Protesters in the Iranian city of Isfahan set fire to a billboard of Supreme Leader of the Islamic Republic, Ayatollah Ali Khamenei, on Monday, Iran International reported.
It comes amid growing tensions within the country after the government announced a hike of 50 percent in gasoline prices in an effort to redistribute money to the country’s neediest citizens.
In a video shared on Twitter by the Persian TV station, people can be seen watching on as the billboard is set alight shortly after the Iranian government announced the news on Nov. 15.
The price hike was agreed by the High Council of Economic Coordination, which consists of President Hassan Rouhani, the head of the judiciary, Ayatollah Sadeq Amoli Larijani, and the parliamentary speaker, Ali Larijani.
According to the decision, the price of petrol will rise to $0.49 per gallon while vehicles for private use will be restricted to 16 gallons of fuel monthly. Any fuel purchases in excess of this limit will incur an additional charge of $0.98 per gallon.
On Nov. 17, Khamenei publicly backed the government’s decision to increase gasoline prices and blamed opponents of the Islamic Republic and foreign enemies for “sabotage.”
During a live speech on state TV, the supreme leader branded those setting fire to public property as “bandits” backed by the enemies of Iran.
“Some people are no doubt worried by this decision … but sabotage and arson is done by hooligans, not our people. The counter-revolution and Iran’s enemies have always supported sabotage and breaches of security and continue to do so,” he said, according to state TV.
Khamenei said the hike in petrol prices was based on expert opinion and should be supported, although admitted that he himself was not an “expert” on the matter.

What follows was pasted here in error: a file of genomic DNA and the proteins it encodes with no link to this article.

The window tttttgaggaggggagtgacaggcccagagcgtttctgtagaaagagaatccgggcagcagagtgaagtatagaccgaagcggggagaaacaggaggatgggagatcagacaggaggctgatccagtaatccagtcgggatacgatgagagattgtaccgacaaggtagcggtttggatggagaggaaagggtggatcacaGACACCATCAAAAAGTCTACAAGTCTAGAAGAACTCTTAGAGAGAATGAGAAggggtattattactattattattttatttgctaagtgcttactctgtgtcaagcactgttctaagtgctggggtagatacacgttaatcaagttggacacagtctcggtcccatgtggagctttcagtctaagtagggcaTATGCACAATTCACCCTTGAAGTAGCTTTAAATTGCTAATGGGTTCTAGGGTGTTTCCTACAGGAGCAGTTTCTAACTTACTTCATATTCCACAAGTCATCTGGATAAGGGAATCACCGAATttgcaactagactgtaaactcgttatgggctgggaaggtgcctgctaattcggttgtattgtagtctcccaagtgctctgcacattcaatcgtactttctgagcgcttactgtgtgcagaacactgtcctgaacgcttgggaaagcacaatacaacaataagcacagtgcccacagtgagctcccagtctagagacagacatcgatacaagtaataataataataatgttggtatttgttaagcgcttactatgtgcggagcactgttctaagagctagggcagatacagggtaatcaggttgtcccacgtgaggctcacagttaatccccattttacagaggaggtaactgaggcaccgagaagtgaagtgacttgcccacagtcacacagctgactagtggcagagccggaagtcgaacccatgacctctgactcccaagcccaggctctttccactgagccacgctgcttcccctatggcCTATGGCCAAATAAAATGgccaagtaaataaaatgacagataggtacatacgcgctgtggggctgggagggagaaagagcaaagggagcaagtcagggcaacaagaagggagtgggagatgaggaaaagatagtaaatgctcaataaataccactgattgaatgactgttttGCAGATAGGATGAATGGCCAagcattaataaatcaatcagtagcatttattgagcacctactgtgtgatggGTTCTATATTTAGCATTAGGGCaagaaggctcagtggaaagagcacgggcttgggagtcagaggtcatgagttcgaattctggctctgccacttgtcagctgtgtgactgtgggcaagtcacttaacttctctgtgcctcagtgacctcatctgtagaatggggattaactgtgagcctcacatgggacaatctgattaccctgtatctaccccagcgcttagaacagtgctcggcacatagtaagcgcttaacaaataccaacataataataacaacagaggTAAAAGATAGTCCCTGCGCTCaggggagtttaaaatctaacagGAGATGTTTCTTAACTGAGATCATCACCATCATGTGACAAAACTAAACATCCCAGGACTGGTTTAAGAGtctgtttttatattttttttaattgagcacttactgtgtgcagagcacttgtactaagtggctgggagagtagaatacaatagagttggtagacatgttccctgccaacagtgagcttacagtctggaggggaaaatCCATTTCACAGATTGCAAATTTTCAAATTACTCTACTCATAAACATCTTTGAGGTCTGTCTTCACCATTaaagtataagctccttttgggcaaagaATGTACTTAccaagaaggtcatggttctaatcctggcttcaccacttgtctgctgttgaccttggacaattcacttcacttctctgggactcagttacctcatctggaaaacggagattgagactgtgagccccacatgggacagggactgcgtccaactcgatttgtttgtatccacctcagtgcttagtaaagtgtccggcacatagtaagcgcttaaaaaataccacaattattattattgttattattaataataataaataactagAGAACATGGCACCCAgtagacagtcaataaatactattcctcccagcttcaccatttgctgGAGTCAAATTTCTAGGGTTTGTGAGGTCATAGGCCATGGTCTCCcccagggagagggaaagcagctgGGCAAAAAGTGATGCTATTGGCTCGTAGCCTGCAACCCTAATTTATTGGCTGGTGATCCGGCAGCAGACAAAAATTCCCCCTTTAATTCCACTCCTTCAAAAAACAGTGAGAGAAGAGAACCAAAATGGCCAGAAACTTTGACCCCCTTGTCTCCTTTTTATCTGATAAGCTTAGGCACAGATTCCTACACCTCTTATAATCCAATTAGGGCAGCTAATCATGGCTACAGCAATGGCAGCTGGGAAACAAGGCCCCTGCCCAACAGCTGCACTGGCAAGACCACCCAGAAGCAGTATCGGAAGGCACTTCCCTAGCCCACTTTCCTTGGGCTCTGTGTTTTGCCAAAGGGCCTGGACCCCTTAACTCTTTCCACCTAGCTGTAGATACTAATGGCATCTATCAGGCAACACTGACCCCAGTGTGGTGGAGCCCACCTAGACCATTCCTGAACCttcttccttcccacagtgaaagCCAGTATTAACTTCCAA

“I am not an expert, and there are different opinions, but I had said that if the heads of the three branches make a decision, I will support it,” he was quoted as saying before calling on officials to prevent a hike in the price of other goods.
Meanwhile, government spokesman Ali Rabiei told a news conference in Tehran that the protest situation was “calmer,” but there were still “some minor issues and tomorrow and the day after we won’t have any issues with regard to riots.”
The government announced that 12 people have been killed since protests erupted in the country on Friday, although opposition website Radio Farda reports that the number is closer to 40.
On Monday, Amnesty International said that the protests, although triggered by the increased gas prices, were also due to the Iranian people being “sick and tired of all of the corruption and fanatic ideology” and wanting “a change.”
Also on Monday, Secretary of State Mike Pompeo said the United States is closely monitoring the protests in Iran and strongly condemns “any acts of violence committed by this regime against the Iranian people,” before calling for the Islamic Republic to cease using violence against its people.
“The Iranian people will enjoy a better future when their government begins to respect basic human rights, abandons its revolutionary posture and its destabilizing foreign policy in the region, and behaves simply like a normal nation,” he said.
Pompeo also announced that the United States is ending a sanctions waiver for civil-nuclear work at a site where Iran recently announced it was enriching uranium, effective Dec. 15, 2019.
“The right amount of uranium enrichment for the world’s largest state sponsor of terror is zero. Iran originally constructed Fordow as a fortified underground bunker to conduct secret uranium enrichment work, and there is no legitimate reason for Iran to resume enrichment at this previously clandestine site,” he said.
It is one of four sanctions waivers that were settled during a landmark 2015 nuclear agreement between Iran and world powers, which enabled foreign firms to cooperate with Iran’s civilian nuclear program without penalties.
The 2015 deal also saw Tehran pledge to curb its nuclear activities in exchange for international sanctions relief. However, President Donald Trump withdrew from the deal—made by his predecessor Barack Obama—last year, saying it failed to address Iran’s ballistic missile program and its role in regional wars.